28. An apparatus according to claim 27, wherein said plurality of lines in said third image field correspond to lines immediately adjacent to said each line of said digital output image.
29. An apparatus for generating a digital output image comprised of successive lines of pixels from a plurality of immediately sequential first, second, third and fourth interlaced image fields having successively opposite field polarities, said plurality of interlaced image fields comprising first and third image fields of a first field polarity and second and fourth image fields of a second field polarity, interposed between said first and third image fields, said apparatus comprising:
a first storage space which stores pixel value signals representative of pixels of first image field;
a second storage space which stores pixel value signals representative of pixels of said second image field;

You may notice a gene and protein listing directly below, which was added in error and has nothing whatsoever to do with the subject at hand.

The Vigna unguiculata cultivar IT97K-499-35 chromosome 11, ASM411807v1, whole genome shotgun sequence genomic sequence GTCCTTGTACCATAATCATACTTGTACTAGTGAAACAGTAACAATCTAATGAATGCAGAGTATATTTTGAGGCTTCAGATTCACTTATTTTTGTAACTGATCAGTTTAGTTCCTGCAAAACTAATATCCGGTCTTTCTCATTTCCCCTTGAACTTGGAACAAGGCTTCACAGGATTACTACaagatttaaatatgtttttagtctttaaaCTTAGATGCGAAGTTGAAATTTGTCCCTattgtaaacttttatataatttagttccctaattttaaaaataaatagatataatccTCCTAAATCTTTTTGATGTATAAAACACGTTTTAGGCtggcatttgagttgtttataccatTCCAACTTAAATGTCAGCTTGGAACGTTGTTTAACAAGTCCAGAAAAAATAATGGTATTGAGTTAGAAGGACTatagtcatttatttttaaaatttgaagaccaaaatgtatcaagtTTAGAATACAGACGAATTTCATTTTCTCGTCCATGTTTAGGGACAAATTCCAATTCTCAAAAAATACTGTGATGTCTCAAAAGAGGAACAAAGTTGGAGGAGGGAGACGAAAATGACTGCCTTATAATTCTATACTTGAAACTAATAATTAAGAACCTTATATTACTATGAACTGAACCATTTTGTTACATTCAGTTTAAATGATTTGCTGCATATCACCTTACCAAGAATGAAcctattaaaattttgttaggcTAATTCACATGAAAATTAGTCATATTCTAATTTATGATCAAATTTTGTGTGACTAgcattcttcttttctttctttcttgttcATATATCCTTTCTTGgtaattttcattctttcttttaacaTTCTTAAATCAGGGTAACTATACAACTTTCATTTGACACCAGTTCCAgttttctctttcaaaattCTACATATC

a third storage space having a plurality of storage locations sufficient to accommodate the storage of pixel values of pixels within a plurality of lines, the number of which is less than the total number of lines of said third image field, said plurality of storage locations of said third storage space sequentially storing plural lines of pixel values of said third image field;
a fourth storage space having a storage capacity sufficient to accommodate the number of missing pixels of said digital output image; and
a motion detection unit which is operative to perform the following steps:
(i) for a respective pixel location of each line of said digital output image for which there is no image pixel in said third image field, generating a first motion signal representative of the occurrence or non-occurrence of motion at said respective pixel location in the image in dependence upon the image contents of said first image field stored in said first storage space and those lines of said third image field stored in said third storage space, and storing said first motion signal representative of the occurrence or non-occurrence of motion in a respective storage location of said fourth storage space associated with said respective pixel of said digital output image;